Drawing a Line Between Public and Political Work

Sen. Daniel Thatcher wants lawmakers to take a hard look at what he sees as a problem in Utah law.


What happens if a political office holder hires someone to fill a public position, and that person turns around and works on the office holder’s political campaign? Under Utah law, that kind of arrangement is illegal.

But, here’s the problem. Any political work is supposed to be done outside of work hours, but how do you draw a bright line between the two jobs? If someone alleges an impropriety, how do you prove it?

“You cannot promise someone a job if they, in turn, run your campaign,” says Thatcher. “As a legislator, I would love to have someone to be my assistant. That would be great, especially if I could pay them out of someone else’s pot of money and get a free campaign manager at the same time.”

Thatcher says, right now, the law is unenforceable because people have a First Amendment right to work on whatever political campaign they choose, and he’s not willing to infringe on those rights in order to solve the problem.

“The challenge is to prove it,” he says. “For example, how do you prove that a staffer in someone’s office was hired so they could help out on a campaign? Someone should not keep or lose a job based on whether they keep a candidate happy.”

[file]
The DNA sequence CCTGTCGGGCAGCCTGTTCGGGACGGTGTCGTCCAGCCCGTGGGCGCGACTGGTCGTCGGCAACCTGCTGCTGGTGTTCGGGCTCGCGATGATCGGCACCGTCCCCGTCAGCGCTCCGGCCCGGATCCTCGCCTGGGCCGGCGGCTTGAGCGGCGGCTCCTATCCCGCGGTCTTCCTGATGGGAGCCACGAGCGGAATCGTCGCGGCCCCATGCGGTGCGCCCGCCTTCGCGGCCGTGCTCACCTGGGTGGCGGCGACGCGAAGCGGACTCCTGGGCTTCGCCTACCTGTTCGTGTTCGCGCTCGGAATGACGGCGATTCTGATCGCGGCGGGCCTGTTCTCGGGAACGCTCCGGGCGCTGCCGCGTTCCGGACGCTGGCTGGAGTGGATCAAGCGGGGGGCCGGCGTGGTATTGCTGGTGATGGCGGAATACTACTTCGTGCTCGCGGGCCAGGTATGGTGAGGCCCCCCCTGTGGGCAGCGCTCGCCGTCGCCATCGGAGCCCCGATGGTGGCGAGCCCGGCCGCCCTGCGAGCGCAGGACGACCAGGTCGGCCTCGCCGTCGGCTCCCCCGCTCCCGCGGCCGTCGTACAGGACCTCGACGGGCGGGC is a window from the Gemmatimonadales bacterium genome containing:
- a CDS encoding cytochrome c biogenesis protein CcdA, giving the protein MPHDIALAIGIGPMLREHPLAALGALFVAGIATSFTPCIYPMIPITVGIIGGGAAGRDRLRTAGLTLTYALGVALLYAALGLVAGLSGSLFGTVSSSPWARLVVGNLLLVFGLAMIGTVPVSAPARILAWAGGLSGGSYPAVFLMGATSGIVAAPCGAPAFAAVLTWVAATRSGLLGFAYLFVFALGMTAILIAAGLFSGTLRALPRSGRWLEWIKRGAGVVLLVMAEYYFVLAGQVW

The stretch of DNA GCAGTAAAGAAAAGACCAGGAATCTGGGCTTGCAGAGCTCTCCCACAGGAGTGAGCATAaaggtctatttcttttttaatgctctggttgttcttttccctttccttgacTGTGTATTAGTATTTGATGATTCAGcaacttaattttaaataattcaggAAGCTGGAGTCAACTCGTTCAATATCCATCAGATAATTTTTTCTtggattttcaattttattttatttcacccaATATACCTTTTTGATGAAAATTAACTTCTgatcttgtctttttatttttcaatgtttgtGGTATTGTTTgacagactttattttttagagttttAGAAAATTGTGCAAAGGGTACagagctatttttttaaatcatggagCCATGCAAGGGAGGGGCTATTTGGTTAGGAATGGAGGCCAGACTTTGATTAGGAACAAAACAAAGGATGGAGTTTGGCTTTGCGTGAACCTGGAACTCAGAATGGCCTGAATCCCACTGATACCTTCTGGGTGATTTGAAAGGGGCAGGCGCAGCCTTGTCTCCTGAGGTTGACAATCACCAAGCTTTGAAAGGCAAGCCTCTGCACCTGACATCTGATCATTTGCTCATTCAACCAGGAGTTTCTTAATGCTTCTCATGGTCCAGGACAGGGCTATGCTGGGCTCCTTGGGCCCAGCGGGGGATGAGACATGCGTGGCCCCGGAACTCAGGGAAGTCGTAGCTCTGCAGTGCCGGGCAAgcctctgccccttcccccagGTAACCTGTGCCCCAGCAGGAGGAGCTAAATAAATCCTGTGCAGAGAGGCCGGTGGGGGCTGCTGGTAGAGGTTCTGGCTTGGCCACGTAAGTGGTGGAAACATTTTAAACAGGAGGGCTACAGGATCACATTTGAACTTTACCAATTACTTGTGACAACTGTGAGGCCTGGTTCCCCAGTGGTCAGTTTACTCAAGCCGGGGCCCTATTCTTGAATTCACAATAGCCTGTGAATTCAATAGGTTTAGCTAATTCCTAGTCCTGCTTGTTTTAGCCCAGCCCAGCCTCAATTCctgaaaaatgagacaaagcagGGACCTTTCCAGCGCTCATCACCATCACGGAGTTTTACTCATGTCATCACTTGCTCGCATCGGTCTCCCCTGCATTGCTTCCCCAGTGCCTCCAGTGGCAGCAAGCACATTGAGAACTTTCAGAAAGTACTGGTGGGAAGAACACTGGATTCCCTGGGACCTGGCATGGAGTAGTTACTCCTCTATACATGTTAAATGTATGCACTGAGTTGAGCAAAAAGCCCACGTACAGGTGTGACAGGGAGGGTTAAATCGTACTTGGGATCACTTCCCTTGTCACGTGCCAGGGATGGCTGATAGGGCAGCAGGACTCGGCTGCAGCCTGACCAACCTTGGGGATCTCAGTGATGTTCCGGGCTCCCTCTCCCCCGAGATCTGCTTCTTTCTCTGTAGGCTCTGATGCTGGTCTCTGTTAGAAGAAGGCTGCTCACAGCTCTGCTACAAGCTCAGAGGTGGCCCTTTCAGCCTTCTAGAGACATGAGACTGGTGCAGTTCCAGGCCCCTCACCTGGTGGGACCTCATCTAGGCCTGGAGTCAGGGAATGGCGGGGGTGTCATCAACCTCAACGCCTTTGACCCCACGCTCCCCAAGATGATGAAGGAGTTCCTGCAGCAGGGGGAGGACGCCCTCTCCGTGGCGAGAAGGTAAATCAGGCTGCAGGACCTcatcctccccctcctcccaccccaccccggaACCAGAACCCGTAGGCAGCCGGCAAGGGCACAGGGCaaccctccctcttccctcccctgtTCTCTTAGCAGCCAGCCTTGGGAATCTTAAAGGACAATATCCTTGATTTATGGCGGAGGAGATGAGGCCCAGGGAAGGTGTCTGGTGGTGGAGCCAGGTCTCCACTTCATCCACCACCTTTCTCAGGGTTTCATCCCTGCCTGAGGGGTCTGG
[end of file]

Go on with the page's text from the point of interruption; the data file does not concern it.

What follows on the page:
Thatcher hopes to start the discussion on Wednesday during the Political Subdivisions Interim Committee. He thinks the fix could be as simple as requiring employees to disclose the time they spend doing the public’s business and the time they spend working on a campaign.

“We need to look at how we can minimize the potential for fraud. If you are a public employee and you choose to work on a campaign that directly benefits you, maybe you should have to disclose that”

Thatcher says this conundrum highlights the problem with most ethics reform proposals.

“All these kinds of bills do is create problems for ethical people. Unethical people don’t care. For example, we aren’t supposed to take campaign donations on Capitol Hill while we’re working. For me, that’s a big deal. Other people simply walk across the street to take the donation. If I’m not supposed to be taking money when I’m doing legislative business, I don’t take it.”

Thatcher says his motivation is a simple one.

“What good is an unenforceable law? This is clearly happening. I just want to draw attention to the behavior so we can decide if we want to do something about it.